By incorporating real-time renders in their e-commerce platforms, brands provide demanding customers with a better understanding of the product, ultimately increasing confidence in the purchase. It is not by chance, for example, that Kanye West has launched earlier this year a new feature for his Yeezy Supply e-commerce, which now lets customers dress a three-dimensional model in virtual clothes. Instead of looking at a flat image of the items, shoppers are able to turn them around and see every angle, a level of interactivity previously exclusive to in-store experiences. Kanye has tapped into the very “try before you buy” novelty many companies have now adopted, only from the comfort of customers’ homes.
In-store experiences, in turn, can be enhanced by 3D visualisation of products online. American department store chain, Macy’s, has seen an increase up to 60% in sales when incorporating AR and VR into its physical stores. Furthermore, the company also reported a 2% drop in product returns following the virtual reality expansion.
If applied to e-commerce strategies, real-time 3D assets can also reduce product returns bought online – an epidemic which many choose to ignore, even though in the United States alone, the value of returns was forecasted to reach $550 million in 2020. That’s because the technology allows for a detailed visual inspection of the product’s shape and appearance from any angle, consequently leading to better-informed decision making. If the customer knows in as much detail as possible what they are about to invest in, less are the chances of disappointment when the product is delivered.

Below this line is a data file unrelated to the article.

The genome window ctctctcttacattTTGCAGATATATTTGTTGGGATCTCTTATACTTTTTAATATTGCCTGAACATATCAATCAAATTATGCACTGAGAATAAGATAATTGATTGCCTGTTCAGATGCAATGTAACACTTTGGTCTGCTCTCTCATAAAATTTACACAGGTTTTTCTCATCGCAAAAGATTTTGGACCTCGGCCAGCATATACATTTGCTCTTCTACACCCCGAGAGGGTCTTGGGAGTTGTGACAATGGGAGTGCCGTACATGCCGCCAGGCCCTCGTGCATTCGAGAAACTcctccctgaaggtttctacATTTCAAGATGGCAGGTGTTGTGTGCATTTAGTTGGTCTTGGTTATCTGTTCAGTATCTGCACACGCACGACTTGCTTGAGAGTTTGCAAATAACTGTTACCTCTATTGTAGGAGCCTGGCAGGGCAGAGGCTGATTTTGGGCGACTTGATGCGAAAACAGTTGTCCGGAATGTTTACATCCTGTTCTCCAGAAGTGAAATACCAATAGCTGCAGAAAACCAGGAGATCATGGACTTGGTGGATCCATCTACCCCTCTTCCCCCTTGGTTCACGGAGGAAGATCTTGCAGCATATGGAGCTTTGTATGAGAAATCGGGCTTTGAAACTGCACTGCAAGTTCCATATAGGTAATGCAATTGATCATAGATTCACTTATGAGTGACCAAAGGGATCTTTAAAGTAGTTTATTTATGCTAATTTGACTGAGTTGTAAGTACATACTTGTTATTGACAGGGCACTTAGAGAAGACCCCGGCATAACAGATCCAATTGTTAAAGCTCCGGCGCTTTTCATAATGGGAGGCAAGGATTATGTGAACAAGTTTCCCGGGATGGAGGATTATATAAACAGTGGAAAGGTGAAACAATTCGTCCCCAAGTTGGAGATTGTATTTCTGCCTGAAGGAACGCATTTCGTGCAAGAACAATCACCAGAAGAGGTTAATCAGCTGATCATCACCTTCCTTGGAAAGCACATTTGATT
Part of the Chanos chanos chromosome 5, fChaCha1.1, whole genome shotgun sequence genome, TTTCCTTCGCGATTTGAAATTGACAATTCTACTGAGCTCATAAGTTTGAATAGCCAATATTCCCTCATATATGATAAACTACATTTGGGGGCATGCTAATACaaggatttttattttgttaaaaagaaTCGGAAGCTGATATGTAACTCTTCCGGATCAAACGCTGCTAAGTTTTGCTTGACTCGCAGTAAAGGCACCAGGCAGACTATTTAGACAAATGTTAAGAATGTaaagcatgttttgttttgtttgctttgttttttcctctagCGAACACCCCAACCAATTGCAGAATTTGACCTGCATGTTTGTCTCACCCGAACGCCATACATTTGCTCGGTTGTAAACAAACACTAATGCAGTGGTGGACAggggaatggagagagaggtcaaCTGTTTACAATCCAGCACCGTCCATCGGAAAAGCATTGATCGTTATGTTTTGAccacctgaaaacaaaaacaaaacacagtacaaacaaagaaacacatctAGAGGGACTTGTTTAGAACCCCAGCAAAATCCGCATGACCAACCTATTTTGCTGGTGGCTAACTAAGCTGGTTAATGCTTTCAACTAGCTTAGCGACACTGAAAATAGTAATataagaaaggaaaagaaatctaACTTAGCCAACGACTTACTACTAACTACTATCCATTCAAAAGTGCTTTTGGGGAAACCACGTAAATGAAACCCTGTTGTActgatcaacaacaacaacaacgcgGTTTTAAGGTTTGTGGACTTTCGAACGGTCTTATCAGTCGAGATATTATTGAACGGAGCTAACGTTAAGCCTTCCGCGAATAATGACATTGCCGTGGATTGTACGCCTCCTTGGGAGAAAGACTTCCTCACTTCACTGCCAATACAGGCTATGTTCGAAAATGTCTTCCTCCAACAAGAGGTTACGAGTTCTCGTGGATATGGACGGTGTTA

May it be the convenience of getting products delivered to your doorstep, or of choosing between items from the comfort of your sofa, the fact is, e-commerce has become an integral part of everyday life. And, with concerns over public health likely to continue in the upcoming months, perhaps even years, it wouldn’t come as a surprise to see a continued boom in the e-commerce sector.
But, due to its digital nature, the e-commerce environment is constantly changing. Brands, agencies and creative studios need to be up to date with new technologies in order to get ahead in the market. Such technologies are the ones that will, ultimately, meet the needs of demanding customers that engage most, if not exclusively, with content that speaks directly to them. In the age of personalisation, interactive and customised real-time visual assets may be the secret weapon for companies to cut through an overload of messages and generate greater consumer engagement.
About Chris Christodoulou
Chris Christodoulou joined Saddington Baynes in 1994 as a Digital Retoucher. Now, nearly 30 years later, Chris is the CEO. He pushed Saddington Baynes to become one of the first studios to harness CGI in-house. Their mission is to create sensational imagery that inspires brand devotion. To achieve this, Saddington Baynes teamed up with neuromarketing consultancy CloudArmy to develop Engagement Insights®️ – a world-first approach by a production company, using neuroscience to measure non-conscious perception. We can now discover the emotional impact of imagery and in more recent years, develop and launch brands.